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Albert Buzzetti & Associates, L.L.C.

New Jersey Legal Issues Blog

You may not have to foot the bill for bedbug bites

Bedbugs are downright gross. Even though you may not be able to see these tiny critters, they can cause some painful sores. Even worse, you may carry insects home with you after staying at a hotel or private rental property. If you have suffered an injury or financial loss from bedbugs, you may be able to receive compensation

In New Jersey, landlords, hotel operators and store managers have a duty to provide safe conditions. When it comes to bedbugs, these individuals must work to prevent a bedbug infestation. If one occurs, they must act diligently to address the problem. If you have had a run-in with bedbugs at a rental property, store or hotel, you may not have to foot the bill for your damages. 

USPS settles with family for $4.9 million

Crosswalks can be dangerous hazards, both for pedestrians and drivers, especially in urban areas such as Elizabeth, New Jersey. In 2015, a grandmother was attempting to cross a street in Elizabeth while carrying her two-year-old granddaughter and four-year-old grandson. The three stepped in front of a United States Postal Service truck with tragic consequences.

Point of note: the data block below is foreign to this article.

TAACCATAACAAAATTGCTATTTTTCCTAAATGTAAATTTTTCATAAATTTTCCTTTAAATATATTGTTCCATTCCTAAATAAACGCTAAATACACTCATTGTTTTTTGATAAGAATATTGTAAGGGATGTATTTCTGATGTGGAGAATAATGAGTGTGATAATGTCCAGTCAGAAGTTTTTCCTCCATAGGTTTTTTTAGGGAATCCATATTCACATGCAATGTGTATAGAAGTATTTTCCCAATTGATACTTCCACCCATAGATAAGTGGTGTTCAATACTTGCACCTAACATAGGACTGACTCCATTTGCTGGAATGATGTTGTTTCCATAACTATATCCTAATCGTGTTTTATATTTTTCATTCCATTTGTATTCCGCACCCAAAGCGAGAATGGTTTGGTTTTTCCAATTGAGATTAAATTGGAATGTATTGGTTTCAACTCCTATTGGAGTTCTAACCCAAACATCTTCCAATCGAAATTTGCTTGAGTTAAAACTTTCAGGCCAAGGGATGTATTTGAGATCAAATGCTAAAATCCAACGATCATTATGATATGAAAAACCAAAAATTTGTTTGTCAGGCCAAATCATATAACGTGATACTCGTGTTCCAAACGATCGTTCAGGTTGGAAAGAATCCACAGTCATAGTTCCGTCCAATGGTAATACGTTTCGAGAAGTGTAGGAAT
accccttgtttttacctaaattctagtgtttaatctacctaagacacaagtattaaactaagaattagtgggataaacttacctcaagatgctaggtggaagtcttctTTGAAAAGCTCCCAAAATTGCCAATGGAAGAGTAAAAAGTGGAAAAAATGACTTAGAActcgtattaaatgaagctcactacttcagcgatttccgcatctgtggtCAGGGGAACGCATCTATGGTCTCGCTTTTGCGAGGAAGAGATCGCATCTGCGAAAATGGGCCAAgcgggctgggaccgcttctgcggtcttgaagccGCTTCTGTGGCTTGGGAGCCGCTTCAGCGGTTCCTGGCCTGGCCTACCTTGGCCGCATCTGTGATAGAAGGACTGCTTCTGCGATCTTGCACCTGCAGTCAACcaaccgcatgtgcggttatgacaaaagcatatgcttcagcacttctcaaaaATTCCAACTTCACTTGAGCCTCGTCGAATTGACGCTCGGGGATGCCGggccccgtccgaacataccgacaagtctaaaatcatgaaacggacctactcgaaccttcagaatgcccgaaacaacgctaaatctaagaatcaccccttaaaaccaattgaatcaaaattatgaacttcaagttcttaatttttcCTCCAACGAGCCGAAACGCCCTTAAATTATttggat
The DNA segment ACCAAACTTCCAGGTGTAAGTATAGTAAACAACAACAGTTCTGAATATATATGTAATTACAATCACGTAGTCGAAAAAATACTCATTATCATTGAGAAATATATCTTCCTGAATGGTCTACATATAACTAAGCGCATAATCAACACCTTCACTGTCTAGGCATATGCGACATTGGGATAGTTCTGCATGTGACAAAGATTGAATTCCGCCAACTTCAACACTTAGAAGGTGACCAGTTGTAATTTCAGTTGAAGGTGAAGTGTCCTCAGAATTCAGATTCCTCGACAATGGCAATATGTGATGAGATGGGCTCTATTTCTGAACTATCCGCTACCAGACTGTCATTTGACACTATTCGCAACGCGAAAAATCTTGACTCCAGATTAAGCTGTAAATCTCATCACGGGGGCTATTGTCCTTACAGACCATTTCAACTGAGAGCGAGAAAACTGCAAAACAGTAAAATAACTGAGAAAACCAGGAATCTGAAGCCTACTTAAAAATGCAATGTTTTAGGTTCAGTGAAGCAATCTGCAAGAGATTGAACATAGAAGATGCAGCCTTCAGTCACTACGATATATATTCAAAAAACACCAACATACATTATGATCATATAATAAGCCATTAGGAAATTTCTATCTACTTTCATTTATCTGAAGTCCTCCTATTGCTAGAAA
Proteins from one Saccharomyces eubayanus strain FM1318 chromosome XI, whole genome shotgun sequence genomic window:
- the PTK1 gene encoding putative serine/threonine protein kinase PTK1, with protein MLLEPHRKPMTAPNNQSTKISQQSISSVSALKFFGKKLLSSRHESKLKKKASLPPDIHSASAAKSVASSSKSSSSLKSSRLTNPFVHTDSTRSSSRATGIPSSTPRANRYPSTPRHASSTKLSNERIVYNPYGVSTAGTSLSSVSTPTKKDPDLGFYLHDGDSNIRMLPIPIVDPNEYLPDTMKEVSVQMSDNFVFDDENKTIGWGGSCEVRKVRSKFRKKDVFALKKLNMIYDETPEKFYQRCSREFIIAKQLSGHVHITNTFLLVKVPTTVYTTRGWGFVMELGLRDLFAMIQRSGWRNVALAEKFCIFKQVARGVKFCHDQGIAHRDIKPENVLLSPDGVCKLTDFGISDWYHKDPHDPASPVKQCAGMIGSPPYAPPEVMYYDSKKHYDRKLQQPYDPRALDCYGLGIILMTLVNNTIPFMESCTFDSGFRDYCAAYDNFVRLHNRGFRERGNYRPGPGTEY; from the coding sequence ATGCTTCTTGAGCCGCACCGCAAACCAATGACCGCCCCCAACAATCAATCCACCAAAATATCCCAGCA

The grandmother was attempting to cross Rahway Avenue, a major thoroughfare in Elizabeth. She was carrying her granddaughter and guiding her grandson by holding his hand. A mail truck turning into Rahway Avenue struck the three while they were in the crosswalk. The granddaughter was killed, and the grandmother and grandson suffered injuries.

Sale of Westminster Choir College triggers all-out opposition

Westminster Choir College in Princeton is one of the most famous musical schools in the world. Since its founding in 1920 and its move to Princeton in 1932, the college has trained thousands of musicians, conductors and scholars. In the 1990s, the college was facing financial problems, and it merged with nearby Rider University. Rider has now created a hornet's nest of a dispute by announcing the proposed sale of the choir college to a firm located in China and partially owned by the Chinese government.